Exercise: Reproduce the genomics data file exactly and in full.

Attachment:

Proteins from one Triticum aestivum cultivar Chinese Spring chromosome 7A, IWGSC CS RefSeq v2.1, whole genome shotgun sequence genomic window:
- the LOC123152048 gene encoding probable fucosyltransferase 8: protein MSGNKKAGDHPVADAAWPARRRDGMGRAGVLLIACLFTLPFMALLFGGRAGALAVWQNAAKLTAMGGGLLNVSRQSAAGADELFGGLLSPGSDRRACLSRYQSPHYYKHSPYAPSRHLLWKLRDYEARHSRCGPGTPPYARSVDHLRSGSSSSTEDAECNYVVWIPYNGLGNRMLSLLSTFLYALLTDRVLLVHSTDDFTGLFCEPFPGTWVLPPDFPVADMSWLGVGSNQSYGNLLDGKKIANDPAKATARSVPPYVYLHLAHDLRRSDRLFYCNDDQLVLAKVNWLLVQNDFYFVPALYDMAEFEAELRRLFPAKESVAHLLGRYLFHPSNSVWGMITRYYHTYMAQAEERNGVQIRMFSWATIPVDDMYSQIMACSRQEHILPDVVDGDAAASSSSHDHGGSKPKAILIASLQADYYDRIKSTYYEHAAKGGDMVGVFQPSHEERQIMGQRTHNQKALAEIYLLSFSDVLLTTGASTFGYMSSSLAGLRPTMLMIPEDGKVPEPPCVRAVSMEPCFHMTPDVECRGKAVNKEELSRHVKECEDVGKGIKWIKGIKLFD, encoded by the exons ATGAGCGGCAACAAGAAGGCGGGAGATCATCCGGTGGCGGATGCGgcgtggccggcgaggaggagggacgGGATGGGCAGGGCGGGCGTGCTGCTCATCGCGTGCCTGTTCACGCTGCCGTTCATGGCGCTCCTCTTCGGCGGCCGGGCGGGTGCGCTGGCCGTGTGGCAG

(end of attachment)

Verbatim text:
Proteins from one Triticum aestivum cultivar Chinese Spring chromosome 7A, IWGSC CS RefSeq v2.1, whole genome shotgun sequence genomic window:
- the LOC123152048 gene encoding probable fucosyltransferase 8: protein MSGNKKAGDHPVADAAWPARRRDGMGRAGVLLIACLFTLPFMALLFGGRAGALAVWQNAAKLTAMGGGLLNVSRQSAAGADELFGGLLSPGSDRRACLSRYQSPHYYKHSPYAPSRHLLWKLRDYEARHSRCGPGTPPYARSVDHLRSGSSSSTEDAECNYVVWIPYNGLGNRMLSLLSTFLYALLTDRVLLVHSTDDFTGLFCEPFPGTWVLPPDFPVADMSWLGVGSNQSYGNLLDGKKIANDPAKATARSVPPYVYLHLAHDLRRSDRLFYCNDDQLVLAKVNWLLVQNDFYFVPALYDMAEFEAELRRLFPAKESVAHLLGRYLFHPSNSVWGMITRYYHTYMAQAEERNGVQIRMFSWATIPVDDMYSQIMACSRQEHILPDVVDGDAAASSSSHDHGGSKPKAILIASLQADYYDRIKSTYYEHAAKGGDMVGVFQPSHEERQIMGQRTHNQKALAEIYLLSFSDVLLTTGASTFGYMSSSLAGLRPTMLMIPEDGKVPEPPCVRAVSMEPCFHMTPDVECRGKAVNKEELSRHVKECEDVGKGIKWIKGIKLFD, encoded by the exons ATGAGCGGCAACAAGAAGGCGGGAGATCATCCGGTGGCGGATGCGgcgtggccggcgaggaggagggacgGGATGGGCAGGGCGGGCGTGCTGCTCATCGCGTGCCTGTTCACGCTGCCGTTCATGGCGCTCCTCTTCGGCGGCCGGGCGGGTGCGCTGGCCGTGTGGCAG